To observe polarisation of light using two polaroids
To observe polarisation of light using two polaroids.
Thin glass sheet, a source giving monochromatic light beam with parallel rays, a polaroid.
When an unpolarised light is made incident on the interface of two transparent media at polarising angle, the refracted and reflected rays depart from each other at an angle of 90°. The reflected ray is completely plane polarised. It can be tested by a polaroid.
Keep the than glass sheet in a horizontal plane surface with a hole under the sheet. Take a beam of monochromatic light having parallel rays and make it incident on the upper face of the glass sheet.
Adjust the angle of incidence to 57.5°.
Observe the reflected rays and the refracted rays. They must make an angle of 90° with each other.
Testing of Polarisation
- Take a polaroid (P) and keep it in between incident light and your eyes. Rotate it about an axis along incident ray. No change of intensity of light will be detected. It is so because the incident light is unpolarised.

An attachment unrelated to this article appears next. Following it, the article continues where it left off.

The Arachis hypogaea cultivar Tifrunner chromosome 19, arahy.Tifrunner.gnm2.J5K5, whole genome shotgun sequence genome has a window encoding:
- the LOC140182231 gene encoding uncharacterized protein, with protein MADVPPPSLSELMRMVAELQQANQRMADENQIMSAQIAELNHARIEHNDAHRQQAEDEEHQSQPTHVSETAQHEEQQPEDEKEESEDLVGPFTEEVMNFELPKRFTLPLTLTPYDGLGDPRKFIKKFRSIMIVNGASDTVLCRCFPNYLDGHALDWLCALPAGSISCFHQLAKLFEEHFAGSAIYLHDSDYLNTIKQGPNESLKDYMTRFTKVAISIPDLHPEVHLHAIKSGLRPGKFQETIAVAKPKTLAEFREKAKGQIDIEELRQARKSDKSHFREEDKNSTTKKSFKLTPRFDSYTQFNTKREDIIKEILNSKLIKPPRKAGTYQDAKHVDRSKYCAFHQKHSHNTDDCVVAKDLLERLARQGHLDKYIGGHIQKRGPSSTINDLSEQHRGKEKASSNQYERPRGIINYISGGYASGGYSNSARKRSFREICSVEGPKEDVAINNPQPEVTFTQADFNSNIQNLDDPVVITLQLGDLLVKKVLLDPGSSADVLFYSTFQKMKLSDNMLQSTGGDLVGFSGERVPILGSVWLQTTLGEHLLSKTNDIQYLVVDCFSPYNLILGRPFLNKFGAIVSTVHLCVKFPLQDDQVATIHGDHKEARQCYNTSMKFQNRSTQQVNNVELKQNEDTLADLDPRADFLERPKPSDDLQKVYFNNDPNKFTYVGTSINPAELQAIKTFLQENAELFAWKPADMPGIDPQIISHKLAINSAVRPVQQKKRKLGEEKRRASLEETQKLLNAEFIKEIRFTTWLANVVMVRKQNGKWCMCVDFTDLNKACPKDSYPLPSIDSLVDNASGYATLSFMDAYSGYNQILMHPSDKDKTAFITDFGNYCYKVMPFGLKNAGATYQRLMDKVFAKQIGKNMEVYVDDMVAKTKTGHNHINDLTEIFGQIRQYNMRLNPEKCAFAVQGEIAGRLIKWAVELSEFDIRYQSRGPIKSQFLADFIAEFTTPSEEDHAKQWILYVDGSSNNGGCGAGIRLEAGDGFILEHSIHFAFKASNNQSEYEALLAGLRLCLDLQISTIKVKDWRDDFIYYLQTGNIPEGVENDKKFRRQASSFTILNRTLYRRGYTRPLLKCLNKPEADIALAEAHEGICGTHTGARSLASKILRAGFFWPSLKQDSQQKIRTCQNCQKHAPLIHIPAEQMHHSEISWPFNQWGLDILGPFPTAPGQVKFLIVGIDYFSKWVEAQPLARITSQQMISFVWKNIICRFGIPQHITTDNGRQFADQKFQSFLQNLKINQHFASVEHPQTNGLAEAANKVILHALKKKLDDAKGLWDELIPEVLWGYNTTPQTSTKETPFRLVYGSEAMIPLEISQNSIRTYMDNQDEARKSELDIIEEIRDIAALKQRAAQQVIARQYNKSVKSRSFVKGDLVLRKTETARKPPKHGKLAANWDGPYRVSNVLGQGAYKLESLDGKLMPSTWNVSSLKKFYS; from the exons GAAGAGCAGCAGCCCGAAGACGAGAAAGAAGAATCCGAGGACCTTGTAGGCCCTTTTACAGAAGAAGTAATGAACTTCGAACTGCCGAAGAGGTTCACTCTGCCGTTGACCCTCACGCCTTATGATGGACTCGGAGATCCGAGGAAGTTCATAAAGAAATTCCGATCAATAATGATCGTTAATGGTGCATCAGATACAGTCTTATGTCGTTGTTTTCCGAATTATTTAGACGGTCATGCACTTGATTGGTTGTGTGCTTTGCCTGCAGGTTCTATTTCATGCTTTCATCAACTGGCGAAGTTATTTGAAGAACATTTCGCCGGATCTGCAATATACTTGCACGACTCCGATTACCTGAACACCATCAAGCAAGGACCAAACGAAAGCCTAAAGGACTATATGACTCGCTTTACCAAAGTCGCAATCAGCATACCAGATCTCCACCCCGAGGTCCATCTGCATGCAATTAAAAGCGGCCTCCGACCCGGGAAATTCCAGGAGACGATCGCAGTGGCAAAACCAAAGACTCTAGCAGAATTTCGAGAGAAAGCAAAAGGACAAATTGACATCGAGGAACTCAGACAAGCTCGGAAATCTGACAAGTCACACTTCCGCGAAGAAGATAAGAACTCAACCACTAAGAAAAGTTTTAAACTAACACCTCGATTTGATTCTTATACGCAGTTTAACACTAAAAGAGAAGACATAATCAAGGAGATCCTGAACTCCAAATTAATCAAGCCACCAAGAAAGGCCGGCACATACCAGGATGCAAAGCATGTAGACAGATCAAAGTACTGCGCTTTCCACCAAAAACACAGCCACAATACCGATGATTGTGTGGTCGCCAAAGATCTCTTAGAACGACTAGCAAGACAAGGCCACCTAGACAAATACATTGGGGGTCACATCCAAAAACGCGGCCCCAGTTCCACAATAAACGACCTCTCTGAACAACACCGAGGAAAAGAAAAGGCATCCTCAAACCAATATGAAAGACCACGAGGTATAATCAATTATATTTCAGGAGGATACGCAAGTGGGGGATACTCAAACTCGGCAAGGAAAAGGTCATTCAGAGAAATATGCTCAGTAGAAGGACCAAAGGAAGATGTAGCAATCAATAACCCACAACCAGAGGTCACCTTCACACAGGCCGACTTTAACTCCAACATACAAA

- Take the second polaroid (A) and place it at a proper distance between polaroid (P) and eye and parallel to it. Light is visible through them.
- Now rotate the polaroid (A) ranging from 0° to 360°. Keeping the polaroid (P) fix and note the intensity of transmitted light.
- When polaroid (A) and polaroid (P) at 90° than transmitted light through polaroid (A) will be zero.
When the two polaroids are parallel to each other light transmitted through it. But when they are perpendicular, there is no transmitted light. The light obtained through polaroid (P) is plane polarised. The light has transverse nature.
- Two polaroids and source of light should be in a straight line.
- Rotate only second polarised from 0° to 360°. It is so, because the reflected light is completely plane polarised.
Figure shows the arrangement for testing the polarisation of light by tourmaline crystals which act as polaroids.